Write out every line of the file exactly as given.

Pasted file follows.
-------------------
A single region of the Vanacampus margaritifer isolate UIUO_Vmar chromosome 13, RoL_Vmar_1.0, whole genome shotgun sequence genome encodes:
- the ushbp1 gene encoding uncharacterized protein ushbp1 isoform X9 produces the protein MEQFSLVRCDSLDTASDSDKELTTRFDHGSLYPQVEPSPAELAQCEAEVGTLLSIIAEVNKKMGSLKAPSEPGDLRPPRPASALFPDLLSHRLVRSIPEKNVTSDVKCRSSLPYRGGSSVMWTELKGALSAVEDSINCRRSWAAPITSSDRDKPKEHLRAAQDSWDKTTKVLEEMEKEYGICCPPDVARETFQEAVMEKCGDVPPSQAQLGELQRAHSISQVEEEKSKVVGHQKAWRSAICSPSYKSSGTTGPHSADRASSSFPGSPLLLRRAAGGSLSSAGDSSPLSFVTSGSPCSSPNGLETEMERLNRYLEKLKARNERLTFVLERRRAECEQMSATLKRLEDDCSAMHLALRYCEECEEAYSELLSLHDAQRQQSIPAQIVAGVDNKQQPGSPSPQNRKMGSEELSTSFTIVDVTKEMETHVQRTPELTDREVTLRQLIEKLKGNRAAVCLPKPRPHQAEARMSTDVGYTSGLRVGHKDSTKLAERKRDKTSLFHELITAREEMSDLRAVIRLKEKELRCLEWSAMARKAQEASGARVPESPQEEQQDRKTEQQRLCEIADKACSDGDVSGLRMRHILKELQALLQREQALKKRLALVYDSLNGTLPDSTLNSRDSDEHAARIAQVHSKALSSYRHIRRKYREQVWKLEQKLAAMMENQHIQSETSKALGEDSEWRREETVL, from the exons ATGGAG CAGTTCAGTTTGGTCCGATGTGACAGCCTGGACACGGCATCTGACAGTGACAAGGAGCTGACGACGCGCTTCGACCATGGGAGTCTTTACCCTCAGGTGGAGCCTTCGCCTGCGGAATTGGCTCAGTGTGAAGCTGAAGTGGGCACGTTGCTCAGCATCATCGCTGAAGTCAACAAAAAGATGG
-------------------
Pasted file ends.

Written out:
A single region of the Vanacampus margaritifer isolate UIUO_Vmar chromosome 13, RoL_Vmar_1.0, whole genome shotgun sequence genome encodes:
- the ushbp1 gene encoding uncharacterized protein ushbp1 isoform X9 produces the protein MEQFSLVRCDSLDTASDSDKELTTRFDHGSLYPQVEPSPAELAQCEAEVGTLLSIIAEVNKKMGSLKAPSEPGDLRPPRPASALFPDLLSHRLVRSIPEKNVTSDVKCRSSLPYRGGSSVMWTELKGALSAVEDSINCRRSWAAPITSSDRDKPKEHLRAAQDSWDKTTKVLEEMEKEYGICCPPDVARETFQEAVMEKCGDVPPSQAQLGELQRAHSISQVEEEKSKVVGHQKAWRSAICSPSYKSSGTTGPHSADRASSSFPGSPLLLRRAAGGSLSSAGDSSPLSFVTSGSPCSSPNGLETEMERLNRYLEKLKARNERLTFVLERRRAECEQMSATLKRLEDDCSAMHLALRYCEECEEAYSELLSLHDAQRQQSIPAQIVAGVDNKQQPGSPSPQNRKMGSEELSTSFTIVDVTKEMETHVQRTPELTDREVTLRQLIEKLKGNRAAVCLPKPRPHQAEARMSTDVGYTSGLRVGHKDSTKLAERKRDKTSLFHELITAREEMSDLRAVIRLKEKELRCLEWSAMARKAQEASGARVPESPQEEQQDRKTEQQRLCEIADKACSDGDVSGLRMRHILKELQALLQREQALKKRLALVYDSLNGTLPDSTLNSRDSDEHAARIAQVHSKALSSYRHIRRKYREQVWKLEQKLAAMMENQHIQSETSKALGEDSEWRREETVL, from the exons ATGGAG CAGTTCAGTTTGGTCCGATGTGACAGCCTGGACACGGCATCTGACAGTGACAAGGAGCTGACGACGCGCTTCGACCATGGGAGTCTTTACCCTCAGGTGGAGCCTTCGCCTGCGGAATTGGCTCAGTGTGAAGCTGAAGTGGGCACGTTGCTCAGCATCATCGCTGAAGTCAACAAAAAGATGG